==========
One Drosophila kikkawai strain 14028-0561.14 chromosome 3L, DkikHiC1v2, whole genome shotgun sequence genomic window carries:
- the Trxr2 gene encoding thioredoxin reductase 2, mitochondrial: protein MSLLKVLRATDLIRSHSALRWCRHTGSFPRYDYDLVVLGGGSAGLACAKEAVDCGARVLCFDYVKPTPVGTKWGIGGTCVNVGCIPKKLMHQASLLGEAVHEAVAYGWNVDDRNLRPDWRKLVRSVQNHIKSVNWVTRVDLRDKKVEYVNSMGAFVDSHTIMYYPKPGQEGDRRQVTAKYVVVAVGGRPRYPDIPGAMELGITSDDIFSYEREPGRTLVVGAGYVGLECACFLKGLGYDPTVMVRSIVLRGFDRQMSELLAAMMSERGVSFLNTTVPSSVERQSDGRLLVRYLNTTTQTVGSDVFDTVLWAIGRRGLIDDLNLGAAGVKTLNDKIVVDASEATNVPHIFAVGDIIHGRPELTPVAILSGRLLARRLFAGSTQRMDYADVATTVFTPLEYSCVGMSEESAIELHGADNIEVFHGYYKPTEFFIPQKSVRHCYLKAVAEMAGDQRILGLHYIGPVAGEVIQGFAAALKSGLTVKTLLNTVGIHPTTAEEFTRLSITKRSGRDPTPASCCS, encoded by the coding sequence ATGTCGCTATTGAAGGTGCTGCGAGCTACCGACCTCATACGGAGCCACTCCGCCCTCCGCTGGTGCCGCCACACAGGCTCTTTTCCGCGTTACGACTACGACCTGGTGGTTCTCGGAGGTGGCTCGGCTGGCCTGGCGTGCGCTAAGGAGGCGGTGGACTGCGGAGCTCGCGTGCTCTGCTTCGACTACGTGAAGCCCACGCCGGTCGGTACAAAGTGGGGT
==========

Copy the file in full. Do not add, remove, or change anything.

One Drosophila kikkawai strain 14028-0561.14 chromosome 3L, DkikHiC1v2, whole genome shotgun sequence genomic window carries:
- the Trxr2 gene encoding thioredoxin reductase 2, mitochondrial: protein MSLLKVLRATDLIRSHSALRWCRHTGSFPRYDYDLVVLGGGSAGLACAKEAVDCGARVLCFDYVKPTPVGTKWGIGGTCVNVGCIPKKLMHQASLLGEAVHEAVAYGWNVDDRNLRPDWRKLVRSVQNHIKSVNWVTRVDLRDKKVEYVNSMGAFVDSHTIMYYPKPGQEGDRRQVTAKYVVVAVGGRPRYPDIPGAMELGITSDDIFSYEREPGRTLVVGAGYVGLECACFLKGLGYDPTVMVRSIVLRGFDRQMSELLAAMMSERGVSFLNTTVPSSVERQSDGRLLVRYLNTTTQTVGSDVFDTVLWAIGRRGLIDDLNLGAAGVKTLNDKIVVDASEATNVPHIFAVGDIIHGRPELTPVAILSGRLLARRLFAGSTQRMDYADVATTVFTPLEYSCVGMSEESAIELHGADNIEVFHGYYKPTEFFIPQKSVRHCYLKAVAEMAGDQRILGLHYIGPVAGEVIQGFAAALKSGLTVKTLLNTVGIHPTTAEEFTRLSITKRSGRDPTPASCCS, encoded by the coding sequence ATGTCGCTATTGAAGGTGCTGCGAGCTACCGACCTCATACGGAGCCACTCCGCCCTCCGCTGGTGCCGCCACACAGGCTCTTTTCCGCGTTACGACTACGACCTGGTGGTTCTCGGAGGTGGCTCGGCTGGCCTGGCGTGCGCTAAGGAGGCGGTGGACTGCGGAGCTCGCGTGCTCTGCTTCGACTACGTGAAGCCCACGCCGGTCGGTACAAAGTGGGGT